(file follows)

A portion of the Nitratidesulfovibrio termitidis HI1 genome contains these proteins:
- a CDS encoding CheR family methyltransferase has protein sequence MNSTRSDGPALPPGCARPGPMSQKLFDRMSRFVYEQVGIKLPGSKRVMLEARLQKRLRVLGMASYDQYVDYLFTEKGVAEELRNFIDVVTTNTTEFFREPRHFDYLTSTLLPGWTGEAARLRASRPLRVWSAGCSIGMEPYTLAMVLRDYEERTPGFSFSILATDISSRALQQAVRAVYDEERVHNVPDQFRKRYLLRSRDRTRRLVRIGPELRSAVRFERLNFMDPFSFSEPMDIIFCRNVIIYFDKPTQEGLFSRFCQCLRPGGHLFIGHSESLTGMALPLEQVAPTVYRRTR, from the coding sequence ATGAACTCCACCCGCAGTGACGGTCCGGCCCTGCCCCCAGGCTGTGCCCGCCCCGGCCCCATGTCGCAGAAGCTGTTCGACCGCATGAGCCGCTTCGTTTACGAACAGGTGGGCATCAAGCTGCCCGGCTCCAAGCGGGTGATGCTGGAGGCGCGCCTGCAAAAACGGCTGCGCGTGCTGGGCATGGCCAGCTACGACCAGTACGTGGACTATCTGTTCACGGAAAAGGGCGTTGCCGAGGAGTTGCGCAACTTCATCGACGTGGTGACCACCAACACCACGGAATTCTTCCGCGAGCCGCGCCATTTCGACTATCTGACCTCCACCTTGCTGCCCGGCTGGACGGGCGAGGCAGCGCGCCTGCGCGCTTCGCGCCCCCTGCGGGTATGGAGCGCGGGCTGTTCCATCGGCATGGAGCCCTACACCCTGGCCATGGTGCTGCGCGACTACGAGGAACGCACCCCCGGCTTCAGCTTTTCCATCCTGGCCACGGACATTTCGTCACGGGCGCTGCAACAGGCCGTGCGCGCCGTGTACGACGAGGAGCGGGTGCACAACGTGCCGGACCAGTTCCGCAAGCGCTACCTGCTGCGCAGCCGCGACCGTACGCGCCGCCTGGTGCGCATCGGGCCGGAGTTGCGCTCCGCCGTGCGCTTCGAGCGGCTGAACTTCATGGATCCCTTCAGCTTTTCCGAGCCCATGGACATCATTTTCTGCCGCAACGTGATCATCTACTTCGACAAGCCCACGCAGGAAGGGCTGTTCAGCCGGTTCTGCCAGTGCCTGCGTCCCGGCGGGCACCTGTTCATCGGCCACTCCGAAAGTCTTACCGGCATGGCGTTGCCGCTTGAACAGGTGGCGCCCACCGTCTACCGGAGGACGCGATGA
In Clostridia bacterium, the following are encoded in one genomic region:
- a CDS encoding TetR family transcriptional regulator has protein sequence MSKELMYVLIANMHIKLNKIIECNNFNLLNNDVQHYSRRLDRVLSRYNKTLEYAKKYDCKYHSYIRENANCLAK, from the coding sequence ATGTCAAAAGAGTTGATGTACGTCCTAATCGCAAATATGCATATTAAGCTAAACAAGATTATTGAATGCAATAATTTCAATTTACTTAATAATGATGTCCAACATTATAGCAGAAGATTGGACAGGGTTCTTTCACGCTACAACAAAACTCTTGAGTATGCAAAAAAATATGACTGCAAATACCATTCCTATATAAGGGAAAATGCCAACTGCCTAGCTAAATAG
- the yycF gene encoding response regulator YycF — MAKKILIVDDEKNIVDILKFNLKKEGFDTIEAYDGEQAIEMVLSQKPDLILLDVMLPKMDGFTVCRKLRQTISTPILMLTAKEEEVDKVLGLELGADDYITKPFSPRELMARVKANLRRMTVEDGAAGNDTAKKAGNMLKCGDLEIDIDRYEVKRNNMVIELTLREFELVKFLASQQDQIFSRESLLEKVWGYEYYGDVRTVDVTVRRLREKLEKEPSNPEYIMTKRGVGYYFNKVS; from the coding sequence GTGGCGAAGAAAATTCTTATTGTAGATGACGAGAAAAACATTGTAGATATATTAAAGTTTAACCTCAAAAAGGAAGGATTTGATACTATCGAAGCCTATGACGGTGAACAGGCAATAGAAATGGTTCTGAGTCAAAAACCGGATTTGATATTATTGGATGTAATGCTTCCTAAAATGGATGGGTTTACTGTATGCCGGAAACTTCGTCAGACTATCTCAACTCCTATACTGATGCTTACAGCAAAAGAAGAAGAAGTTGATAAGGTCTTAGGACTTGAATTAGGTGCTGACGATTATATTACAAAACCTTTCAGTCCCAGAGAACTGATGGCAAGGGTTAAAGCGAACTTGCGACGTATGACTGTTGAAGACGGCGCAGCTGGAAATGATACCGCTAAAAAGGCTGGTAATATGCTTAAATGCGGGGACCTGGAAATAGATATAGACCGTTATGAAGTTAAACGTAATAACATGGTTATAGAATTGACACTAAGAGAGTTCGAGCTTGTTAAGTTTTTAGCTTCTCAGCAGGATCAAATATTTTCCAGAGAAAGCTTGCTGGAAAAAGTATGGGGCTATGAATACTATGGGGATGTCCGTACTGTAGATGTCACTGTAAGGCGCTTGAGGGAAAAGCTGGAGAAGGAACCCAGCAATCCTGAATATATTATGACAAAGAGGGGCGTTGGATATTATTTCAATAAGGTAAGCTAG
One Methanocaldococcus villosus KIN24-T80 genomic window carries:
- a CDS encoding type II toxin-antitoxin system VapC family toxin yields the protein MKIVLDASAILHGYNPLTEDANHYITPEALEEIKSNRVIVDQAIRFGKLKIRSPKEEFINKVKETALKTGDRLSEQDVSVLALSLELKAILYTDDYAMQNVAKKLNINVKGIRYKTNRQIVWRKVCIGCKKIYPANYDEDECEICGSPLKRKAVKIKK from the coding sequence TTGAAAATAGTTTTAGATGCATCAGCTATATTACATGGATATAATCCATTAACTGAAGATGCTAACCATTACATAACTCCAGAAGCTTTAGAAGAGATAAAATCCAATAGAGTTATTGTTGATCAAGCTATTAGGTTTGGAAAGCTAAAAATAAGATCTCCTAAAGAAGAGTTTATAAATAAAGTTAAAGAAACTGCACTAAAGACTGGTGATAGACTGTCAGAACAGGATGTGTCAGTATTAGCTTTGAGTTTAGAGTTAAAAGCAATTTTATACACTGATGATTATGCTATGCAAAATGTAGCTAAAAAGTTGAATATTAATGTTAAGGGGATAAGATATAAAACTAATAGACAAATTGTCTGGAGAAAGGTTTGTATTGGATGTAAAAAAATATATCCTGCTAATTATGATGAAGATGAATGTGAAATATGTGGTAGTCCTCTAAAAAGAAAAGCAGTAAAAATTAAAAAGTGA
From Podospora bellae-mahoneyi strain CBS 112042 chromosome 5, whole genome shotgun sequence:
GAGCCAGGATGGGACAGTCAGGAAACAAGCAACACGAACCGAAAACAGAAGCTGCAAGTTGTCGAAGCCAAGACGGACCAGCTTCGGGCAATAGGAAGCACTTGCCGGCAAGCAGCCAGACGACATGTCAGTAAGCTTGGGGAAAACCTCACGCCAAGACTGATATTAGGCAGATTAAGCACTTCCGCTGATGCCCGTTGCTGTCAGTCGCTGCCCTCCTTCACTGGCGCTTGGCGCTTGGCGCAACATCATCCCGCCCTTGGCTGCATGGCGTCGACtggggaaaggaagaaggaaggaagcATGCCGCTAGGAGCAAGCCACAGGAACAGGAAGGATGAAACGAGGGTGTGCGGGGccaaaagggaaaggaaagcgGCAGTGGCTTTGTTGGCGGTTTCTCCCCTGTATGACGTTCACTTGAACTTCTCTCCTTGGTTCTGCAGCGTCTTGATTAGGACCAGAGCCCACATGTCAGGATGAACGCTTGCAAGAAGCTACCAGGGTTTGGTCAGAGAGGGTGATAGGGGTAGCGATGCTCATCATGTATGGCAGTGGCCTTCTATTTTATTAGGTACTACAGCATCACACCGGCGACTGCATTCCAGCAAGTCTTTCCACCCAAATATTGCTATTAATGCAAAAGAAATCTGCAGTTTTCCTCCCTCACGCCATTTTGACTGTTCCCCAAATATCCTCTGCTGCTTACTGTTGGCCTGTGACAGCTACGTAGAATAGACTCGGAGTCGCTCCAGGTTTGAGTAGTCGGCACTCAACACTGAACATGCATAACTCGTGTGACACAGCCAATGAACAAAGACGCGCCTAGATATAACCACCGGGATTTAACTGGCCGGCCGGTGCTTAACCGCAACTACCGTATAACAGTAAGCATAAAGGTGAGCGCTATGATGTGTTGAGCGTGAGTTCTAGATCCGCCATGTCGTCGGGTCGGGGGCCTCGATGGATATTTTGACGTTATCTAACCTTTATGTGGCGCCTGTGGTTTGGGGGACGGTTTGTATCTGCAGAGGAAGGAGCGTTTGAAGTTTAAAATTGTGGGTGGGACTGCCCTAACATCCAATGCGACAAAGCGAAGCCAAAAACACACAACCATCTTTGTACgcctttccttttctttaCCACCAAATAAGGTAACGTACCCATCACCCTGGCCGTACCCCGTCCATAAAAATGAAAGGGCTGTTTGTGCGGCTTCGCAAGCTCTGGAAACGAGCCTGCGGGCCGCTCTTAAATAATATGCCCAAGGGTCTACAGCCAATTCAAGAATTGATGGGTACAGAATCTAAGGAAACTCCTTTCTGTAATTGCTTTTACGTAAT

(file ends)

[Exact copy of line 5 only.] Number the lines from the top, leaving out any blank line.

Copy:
- the yycF gene encoding response regulator YycF — MAKKILIVDDEKNIVDILKFNLKKEGFDTIEAYDGEQAIEMVLSQKPDLILLDVMLPKMDGFTVCRKLRQTISTPILMLTAKEEEVDKVLGLELGADDYITKPFSPRELMARVKANLRRMTVEDGAAGNDTAKKAGNMLKCGDLEIDIDRYEVKRNNMVIELTLREFELVKFLASQQDQIFSRESLLEKVWGYEYYGDVRTVDVTVRRLREKLEKEPSNPEYIMTKRGVGYYFNKVS; from the coding sequence GTGGCGAAGAAAATTCTTATTGTAGATGACGAGAAAAACATTGTAGATATATTAAAGTTTAACCTCAAAAAGGAAGGATTTGATACTATCGAAGCCTATGACGGTGAACAGGCAATAGAAATGGTTCTGAGTCAAAAACCGGATTTGATATTATTGGATGTAATGCTTCCTAAAATGGATGGGTTTACTGTATGCCGGAAACTTCGTCAGACTATCTCAACTCCTATACTGATGCTTACAGCAAAAGAAGAAGAAGTTGATAAGGTCTTAGGACTTGAATTAGGTGCTGACGATTATATTACAAAACCTTTCAGTCCCAGAGAACTGATGGCAAGGGTTAAAGCGAACTTGCGACGTATGACTGTTGAAGACGGCGCAGCTGGAAATGATACCGCTAAAAAGGCTGGTAATATGCTTAAATGCGGGGACCTGGAAATAGATATAGACCGTTATGAAGTTAAACGTAATAACATGGTTATAGAATTGACACTAAGAGAGTTCGAGCTTGTTAAGTTTTTAGCTTCTCAGCAGGATCAAATATTTTCCAGAGAAAGCTTGCTGGAAAAAGTATGGGGCTATGAATACTATGGGGATGTCCGTACTGTAGATGTCACTGTAAGGCGCTTGAGGGAAAAGCTGGAGAAGGAACCCAGCAATCCTGAATATATTATGACAAAGAGGGGCGTTGGATATTATTTCAATAAGGTAAGCTAG